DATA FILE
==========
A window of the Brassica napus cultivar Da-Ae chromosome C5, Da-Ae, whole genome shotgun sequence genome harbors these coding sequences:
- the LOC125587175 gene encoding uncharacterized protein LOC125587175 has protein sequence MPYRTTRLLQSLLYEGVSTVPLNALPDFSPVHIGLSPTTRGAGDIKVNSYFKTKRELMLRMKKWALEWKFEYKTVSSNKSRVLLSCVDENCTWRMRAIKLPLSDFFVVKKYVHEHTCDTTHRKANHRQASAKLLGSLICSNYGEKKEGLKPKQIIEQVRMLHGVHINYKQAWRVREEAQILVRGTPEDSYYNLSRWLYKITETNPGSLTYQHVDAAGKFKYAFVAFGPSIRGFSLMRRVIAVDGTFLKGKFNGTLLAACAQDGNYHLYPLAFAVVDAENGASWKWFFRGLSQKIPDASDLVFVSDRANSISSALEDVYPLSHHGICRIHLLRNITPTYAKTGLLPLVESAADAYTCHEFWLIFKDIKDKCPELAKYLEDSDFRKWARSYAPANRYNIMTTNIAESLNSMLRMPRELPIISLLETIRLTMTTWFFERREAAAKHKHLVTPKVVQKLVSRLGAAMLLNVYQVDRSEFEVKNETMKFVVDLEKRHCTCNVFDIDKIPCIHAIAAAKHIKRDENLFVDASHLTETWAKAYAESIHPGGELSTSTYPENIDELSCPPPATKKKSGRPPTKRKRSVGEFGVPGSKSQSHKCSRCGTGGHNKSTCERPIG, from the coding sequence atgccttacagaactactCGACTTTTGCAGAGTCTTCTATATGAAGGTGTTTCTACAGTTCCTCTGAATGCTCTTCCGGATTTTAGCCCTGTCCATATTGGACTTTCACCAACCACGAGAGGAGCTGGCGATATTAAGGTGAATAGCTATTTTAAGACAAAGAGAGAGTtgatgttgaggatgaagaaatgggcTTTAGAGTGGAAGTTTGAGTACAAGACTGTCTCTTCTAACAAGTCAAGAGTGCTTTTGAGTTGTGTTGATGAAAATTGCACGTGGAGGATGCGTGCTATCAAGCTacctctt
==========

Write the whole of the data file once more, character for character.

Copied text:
A window of the Brassica napus cultivar Da-Ae chromosome C5, Da-Ae, whole genome shotgun sequence genome harbors these coding sequences:
- the LOC125587175 gene encoding uncharacterized protein LOC125587175 has protein sequence MPYRTTRLLQSLLYEGVSTVPLNALPDFSPVHIGLSPTTRGAGDIKVNSYFKTKRELMLRMKKWALEWKFEYKTVSSNKSRVLLSCVDENCTWRMRAIKLPLSDFFVVKKYVHEHTCDTTHRKANHRQASAKLLGSLICSNYGEKKEGLKPKQIIEQVRMLHGVHINYKQAWRVREEAQILVRGTPEDSYYNLSRWLYKITETNPGSLTYQHVDAAGKFKYAFVAFGPSIRGFSLMRRVIAVDGTFLKGKFNGTLLAACAQDGNYHLYPLAFAVVDAENGASWKWFFRGLSQKIPDASDLVFVSDRANSISSALEDVYPLSHHGICRIHLLRNITPTYAKTGLLPLVESAADAYTCHEFWLIFKDIKDKCPELAKYLEDSDFRKWARSYAPANRYNIMTTNIAESLNSMLRMPRELPIISLLETIRLTMTTWFFERREAAAKHKHLVTPKVVQKLVSRLGAAMLLNVYQVDRSEFEVKNETMKFVVDLEKRHCTCNVFDIDKIPCIHAIAAAKHIKRDENLFVDASHLTETWAKAYAESIHPGGELSTSTYPENIDELSCPPPATKKKSGRPPTKRKRSVGEFGVPGSKSQSHKCSRCGTGGHNKSTCERPIG, from the coding sequence atgccttacagaactactCGACTTTTGCAGAGTCTTCTATATGAAGGTGTTTCTACAGTTCCTCTGAATGCTCTTCCGGATTTTAGCCCTGTCCATATTGGACTTTCACCAACCACGAGAGGAGCTGGCGATATTAAGGTGAATAGCTATTTTAAGACAAAGAGAGAGTtgatgttgaggatgaagaaatgggcTTTAGAGTGGAAGTTTGAGTACAAGACTGTCTCTTCTAACAAGTCAAGAGTGCTTTTGAGTTGTGTTGATGAAAATTGCACGTGGAGGATGCGTGCTATCAAGCTacctctt